The Rhode Island Foundation hosted a huge education event today at the Convention Center called Make It Happen RI—Rhode Island’s Path to a World Class Public Education System, a brainstorming session to improve public education. Approximately three hundred people attended and they ranged from educators, students, parents, community and business leaders, union leaders, elected officials and education advocates. I arrived around 8:30 am and am writing this from the event around 4pm.
Our state education commissioner, Angelica Infante-Green, was one of the guest speakers in the morning and as usual, she did not pull any punches about her unwavering commitment to being student centered. Without exception.
While she did express optimism about what a full room we had on a Saturday in December, she made it clear that anyone not willing to lock arms and move forward will be left behind. She is steadfast in her belief that the days of adult entanglements impeding progress must end.
Amen to that, Commish!
“If it doesn’t lead to better outcomes for students, I will not entertain it. I do not have adult conversations.”
She is adamant that kids in Massachusetts are not smarter than our kids in Rhode Island—my sense is that everyone in the room agreed. But she does think we need to look at what they’ve done and emulate their bold commitment to stay the course.
One observation she has made, after being here for seven months, is that the politics here in the Ocean State are quite something. “I come from New York but there is nothing like the politics of Rhode Island”, she said. ” The politics is intense but that can’t dominate our conversation.” She alluded to those who think they can just “wait out” her tenure here—her response is that nobody is waiting anybody out. And in response to those who repeatedly tell her “good luck” she says, “I don’t need luck. I need partners. ”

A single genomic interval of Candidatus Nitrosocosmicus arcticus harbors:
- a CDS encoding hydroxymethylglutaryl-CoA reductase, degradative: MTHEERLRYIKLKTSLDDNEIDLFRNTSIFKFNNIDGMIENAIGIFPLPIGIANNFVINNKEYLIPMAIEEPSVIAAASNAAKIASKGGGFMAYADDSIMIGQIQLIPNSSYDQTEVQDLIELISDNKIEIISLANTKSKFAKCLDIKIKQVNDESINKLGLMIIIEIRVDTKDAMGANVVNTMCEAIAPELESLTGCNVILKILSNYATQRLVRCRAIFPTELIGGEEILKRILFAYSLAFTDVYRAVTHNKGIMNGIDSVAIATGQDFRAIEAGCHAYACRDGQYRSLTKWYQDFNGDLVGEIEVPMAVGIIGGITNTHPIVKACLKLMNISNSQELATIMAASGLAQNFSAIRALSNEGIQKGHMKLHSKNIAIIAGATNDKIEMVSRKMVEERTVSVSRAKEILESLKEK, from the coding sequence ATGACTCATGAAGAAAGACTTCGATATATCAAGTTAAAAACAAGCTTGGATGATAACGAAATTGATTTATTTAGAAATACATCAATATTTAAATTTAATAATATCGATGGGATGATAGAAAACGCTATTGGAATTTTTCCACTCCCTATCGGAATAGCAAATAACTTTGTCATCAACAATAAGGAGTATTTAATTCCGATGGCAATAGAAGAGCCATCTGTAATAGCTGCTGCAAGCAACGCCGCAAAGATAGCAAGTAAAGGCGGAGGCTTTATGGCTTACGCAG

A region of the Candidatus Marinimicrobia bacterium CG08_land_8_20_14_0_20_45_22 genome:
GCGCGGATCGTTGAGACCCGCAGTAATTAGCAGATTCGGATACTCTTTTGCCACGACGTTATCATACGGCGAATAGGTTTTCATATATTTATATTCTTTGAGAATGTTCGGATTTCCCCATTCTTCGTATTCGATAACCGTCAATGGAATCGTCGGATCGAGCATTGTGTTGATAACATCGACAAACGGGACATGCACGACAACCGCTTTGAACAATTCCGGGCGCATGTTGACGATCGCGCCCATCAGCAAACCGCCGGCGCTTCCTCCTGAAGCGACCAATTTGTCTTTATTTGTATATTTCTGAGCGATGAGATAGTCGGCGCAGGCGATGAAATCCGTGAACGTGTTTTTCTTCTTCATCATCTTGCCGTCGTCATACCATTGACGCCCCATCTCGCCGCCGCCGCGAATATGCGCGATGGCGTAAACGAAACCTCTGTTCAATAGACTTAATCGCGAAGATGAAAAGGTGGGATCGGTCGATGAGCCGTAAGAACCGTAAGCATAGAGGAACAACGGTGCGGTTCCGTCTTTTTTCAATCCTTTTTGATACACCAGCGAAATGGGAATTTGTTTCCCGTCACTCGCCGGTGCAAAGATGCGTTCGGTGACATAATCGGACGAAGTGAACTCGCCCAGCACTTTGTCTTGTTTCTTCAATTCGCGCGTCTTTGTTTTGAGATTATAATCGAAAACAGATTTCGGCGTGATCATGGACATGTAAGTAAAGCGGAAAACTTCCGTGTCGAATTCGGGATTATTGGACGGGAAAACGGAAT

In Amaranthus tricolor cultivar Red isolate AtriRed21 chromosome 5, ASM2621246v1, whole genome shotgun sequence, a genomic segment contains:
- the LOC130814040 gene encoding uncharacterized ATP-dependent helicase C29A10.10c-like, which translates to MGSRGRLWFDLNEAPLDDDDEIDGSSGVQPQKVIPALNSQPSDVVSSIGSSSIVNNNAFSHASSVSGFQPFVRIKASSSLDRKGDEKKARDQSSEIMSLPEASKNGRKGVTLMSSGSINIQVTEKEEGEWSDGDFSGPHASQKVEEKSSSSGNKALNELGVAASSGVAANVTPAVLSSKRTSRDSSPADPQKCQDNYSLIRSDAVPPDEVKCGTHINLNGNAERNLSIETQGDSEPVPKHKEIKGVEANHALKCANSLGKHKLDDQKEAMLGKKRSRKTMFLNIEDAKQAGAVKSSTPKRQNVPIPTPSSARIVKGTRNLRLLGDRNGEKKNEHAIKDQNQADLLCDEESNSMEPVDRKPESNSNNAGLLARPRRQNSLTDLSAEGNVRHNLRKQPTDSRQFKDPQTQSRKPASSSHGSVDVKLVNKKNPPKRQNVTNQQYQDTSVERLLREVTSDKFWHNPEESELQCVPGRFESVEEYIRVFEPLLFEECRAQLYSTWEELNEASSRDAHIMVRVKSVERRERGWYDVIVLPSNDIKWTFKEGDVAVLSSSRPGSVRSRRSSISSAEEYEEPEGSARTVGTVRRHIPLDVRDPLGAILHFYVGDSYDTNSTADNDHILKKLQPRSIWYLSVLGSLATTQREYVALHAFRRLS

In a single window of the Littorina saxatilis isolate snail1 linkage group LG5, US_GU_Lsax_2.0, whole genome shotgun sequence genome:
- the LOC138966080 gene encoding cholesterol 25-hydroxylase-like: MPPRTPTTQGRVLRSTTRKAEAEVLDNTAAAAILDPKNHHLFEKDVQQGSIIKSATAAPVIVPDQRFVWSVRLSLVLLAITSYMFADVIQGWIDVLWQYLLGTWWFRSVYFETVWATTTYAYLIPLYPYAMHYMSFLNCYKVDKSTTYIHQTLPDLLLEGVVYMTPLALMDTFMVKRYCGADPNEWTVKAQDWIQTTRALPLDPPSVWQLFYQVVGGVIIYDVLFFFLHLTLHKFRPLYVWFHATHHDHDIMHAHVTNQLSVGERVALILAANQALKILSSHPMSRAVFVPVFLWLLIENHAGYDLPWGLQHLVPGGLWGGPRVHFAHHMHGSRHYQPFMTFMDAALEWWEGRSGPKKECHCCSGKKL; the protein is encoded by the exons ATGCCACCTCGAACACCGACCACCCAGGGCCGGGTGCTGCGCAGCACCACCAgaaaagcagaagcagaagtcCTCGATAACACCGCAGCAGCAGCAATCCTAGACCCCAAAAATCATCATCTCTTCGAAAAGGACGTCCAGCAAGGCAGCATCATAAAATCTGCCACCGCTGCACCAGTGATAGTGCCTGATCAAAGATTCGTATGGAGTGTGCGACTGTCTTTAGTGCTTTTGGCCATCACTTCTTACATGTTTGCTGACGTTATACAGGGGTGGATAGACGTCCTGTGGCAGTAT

Infante-Green also came right out and said the work ahead is about much more than just Providence and she—rightly—asserts that the districts that people think are “high performing” are really just okay.
During the afternoon session when Governor Raimondo, Senator President Dominic Ruggerio, Health and Wellness committee chair Joseph McNamara joined Infante-Green on the stage, she shared a few more thoughts. She reiterated the point that “we can and should and will only engage in conversations that lead to student outcomes.” She went on to say that we will lose the battle if we are entangled in adult politics and that “if what we do does not benefit students, we have failed.”
You hold me accountable and I’ll hold you accountable. —Angelica Infante-Green
She ended her comments with gratitude for the support she has received and optimism about the hard work ahead.
It’s been a long time—maybe forever—since Rhode Island has put student outcomes ahead of adult interests and many of the most adult-centered folks wield great power and influence on Smith Hill. But ensuring that children are at the center of every education conversation is a battle—a war, perhaps—that I will proudly fight by Infante-Green’s side.